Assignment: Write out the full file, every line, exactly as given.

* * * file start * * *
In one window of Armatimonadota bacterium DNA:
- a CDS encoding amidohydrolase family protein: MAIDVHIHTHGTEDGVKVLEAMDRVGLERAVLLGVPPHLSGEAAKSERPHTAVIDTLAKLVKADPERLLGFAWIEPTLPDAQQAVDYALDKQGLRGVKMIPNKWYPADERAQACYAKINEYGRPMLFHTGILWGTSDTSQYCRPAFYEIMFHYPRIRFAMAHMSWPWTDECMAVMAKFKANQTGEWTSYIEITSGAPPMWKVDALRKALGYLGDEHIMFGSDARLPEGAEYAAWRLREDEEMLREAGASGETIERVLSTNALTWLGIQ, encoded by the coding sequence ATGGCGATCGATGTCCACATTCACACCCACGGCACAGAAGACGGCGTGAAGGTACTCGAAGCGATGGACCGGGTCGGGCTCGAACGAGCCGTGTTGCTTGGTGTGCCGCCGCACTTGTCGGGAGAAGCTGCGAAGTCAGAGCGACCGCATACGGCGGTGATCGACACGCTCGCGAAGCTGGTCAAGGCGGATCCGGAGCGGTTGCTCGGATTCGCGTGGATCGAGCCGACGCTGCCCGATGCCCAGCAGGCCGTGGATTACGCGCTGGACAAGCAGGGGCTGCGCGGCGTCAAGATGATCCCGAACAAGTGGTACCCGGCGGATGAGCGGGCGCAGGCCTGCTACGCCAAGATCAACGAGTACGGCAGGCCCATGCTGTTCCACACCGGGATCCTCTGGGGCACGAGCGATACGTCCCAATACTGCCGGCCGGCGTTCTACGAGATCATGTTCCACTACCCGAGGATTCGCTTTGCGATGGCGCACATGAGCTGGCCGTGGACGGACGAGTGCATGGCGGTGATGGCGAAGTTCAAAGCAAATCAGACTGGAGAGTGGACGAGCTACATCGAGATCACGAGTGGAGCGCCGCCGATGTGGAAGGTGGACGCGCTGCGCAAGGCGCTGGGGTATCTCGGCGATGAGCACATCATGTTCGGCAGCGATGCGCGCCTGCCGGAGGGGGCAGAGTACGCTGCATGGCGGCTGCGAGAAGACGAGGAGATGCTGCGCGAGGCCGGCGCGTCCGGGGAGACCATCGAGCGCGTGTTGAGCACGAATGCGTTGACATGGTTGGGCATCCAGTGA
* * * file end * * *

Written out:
In one window of Armatimonadota bacterium DNA:
- a CDS encoding amidohydrolase family protein: MAIDVHIHTHGTEDGVKVLEAMDRVGLERAVLLGVPPHLSGEAAKSERPHTAVIDTLAKLVKADPERLLGFAWIEPTLPDAQQAVDYALDKQGLRGVKMIPNKWYPADERAQACYAKINEYGRPMLFHTGILWGTSDTSQYCRPAFYEIMFHYPRIRFAMAHMSWPWTDECMAVMAKFKANQTGEWTSYIEITSGAPPMWKVDALRKALGYLGDEHIMFGSDARLPEGAEYAAWRLREDEEMLREAGASGETIERVLSTNALTWLGIQ, encoded by the coding sequence ATGGCGATCGATGTCCACATTCACACCCACGGCACAGAAGACGGCGTGAAGGTACTCGAAGCGATGGACCGGGTCGGGCTCGAACGAGCCGTGTTGCTTGGTGTGCCGCCGCACTTGTCGGGAGAAGCTGCGAAGTCAGAGCGACCGCATACGGCGGTGATCGACACGCTCGCGAAGCTGGTCAAGGCGGATCCGGAGCGGTTGCTCGGATTCGCGTGGATCGAGCCGACGCTGCCCGATGCCCAGCAGGCCGTGGATTACGCGCTGGACAAGCAGGGGCTGCGCGGCGTCAAGATGATCCCGAACAAGTGGTACCCGGCGGATGAGCGGGCGCAGGCCTGCTACGCCAAGATCAACGAGTACGGCAGGCCCATGCTGTTCCACACCGGGATCCTCTGGGGCACGAGCGATACGTCCCAATACTGCCGGCCGGCGTTCTACGAGATCATGTTCCACTACCCGAGGATTCGCTTTGCGATGGCGCACATGAGCTGGCCGTGGACGGACGAGTGCATGGCGGTGATGGCGAAGTTCAAAGCAAATCAGACTGGAGAGTGGACGAGCTACATCGAGATCACGAGTGGAGCGCCGCCGATGTGGAAGGTGGACGCGCTGCGCAAGGCGCTGGGGTATCTCGGCGATGAGCACATCATGTTCGGCAGCGATGCGCGCCTGCCGGAGGGGGCAGAGTACGCTGCATGGCGGCTGCGAGAAGACGAGGAGATGCTGCGCGAGGCCGGCGCGTCCGGGGAGACCATCGAGCGCGTGTTGAGCACGAATGCGTTGACATGGTTGGGCATCCAGTGA